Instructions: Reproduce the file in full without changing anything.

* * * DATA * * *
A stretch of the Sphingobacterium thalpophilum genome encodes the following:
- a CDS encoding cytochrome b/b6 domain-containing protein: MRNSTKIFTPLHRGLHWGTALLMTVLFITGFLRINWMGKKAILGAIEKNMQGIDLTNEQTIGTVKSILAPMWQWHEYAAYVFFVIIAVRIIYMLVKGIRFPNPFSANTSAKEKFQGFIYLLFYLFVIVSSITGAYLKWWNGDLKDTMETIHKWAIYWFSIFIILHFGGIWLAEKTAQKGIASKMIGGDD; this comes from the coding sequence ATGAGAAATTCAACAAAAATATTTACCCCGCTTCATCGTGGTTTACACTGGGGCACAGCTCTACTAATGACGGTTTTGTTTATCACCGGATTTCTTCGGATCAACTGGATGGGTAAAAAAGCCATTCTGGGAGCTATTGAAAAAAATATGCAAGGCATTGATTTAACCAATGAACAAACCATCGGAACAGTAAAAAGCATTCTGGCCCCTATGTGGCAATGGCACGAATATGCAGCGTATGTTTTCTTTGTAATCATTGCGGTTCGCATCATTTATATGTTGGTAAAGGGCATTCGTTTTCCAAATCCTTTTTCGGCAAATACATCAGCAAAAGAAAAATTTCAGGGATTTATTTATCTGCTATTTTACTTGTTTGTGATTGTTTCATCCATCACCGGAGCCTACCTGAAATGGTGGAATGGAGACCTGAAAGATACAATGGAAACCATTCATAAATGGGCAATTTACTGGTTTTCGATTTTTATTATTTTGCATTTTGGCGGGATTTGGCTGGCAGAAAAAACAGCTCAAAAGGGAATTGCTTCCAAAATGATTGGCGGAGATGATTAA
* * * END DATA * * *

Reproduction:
A stretch of the Sphingobacterium thalpophilum genome encodes the following:
- a CDS encoding cytochrome b/b6 domain-containing protein: MRNSTKIFTPLHRGLHWGTALLMTVLFITGFLRINWMGKKAILGAIEKNMQGIDLTNEQTIGTVKSILAPMWQWHEYAAYVFFVIIAVRIIYMLVKGIRFPNPFSANTSAKEKFQGFIYLLFYLFVIVSSITGAYLKWWNGDLKDTMETIHKWAIYWFSIFIILHFGGIWLAEKTAQKGIASKMIGGDD; this comes from the coding sequence ATGAGAAATTCAACAAAAATATTTACCCCGCTTCATCGTGGTTTACACTGGGGCACAGCTCTACTAATGACGGTTTTGTTTATCACCGGATTTCTTCGGATCAACTGGATGGGTAAAAAAGCCATTCTGGGAGCTATTGAAAAAAATATGCAAGGCATTGATTTAACCAATGAACAAACCATCGGAACAGTAAAAAGCATTCTGGCCCCTATGTGGCAATGGCACGAATATGCAGCGTATGTTTTCTTTGTAATCATTGCGGTTCGCATCATTTATATGTTGGTAAAGGGCATTCGTTTTCCAAATCCTTTTTCGGCAAATACATCAGCAAAAGAAAAATTTCAGGGATTTATTTATCTGCTATTTTACTTGTTTGTGATTGTTTCATCCATCACCGGAGCCTACCTGAAATGGTGGAATGGAGACCTGAAAGATACAATGGAAACCATTCATAAATGGGCAATTTACTGGTTTTCGATTTTTATTATTTTGCATTTTGGCGGGATTTGGCTGGCAGAAAAAACAGCTCAAAAGGGAATTGCTTCCAAAATGATTGGCGGAGATGATTAA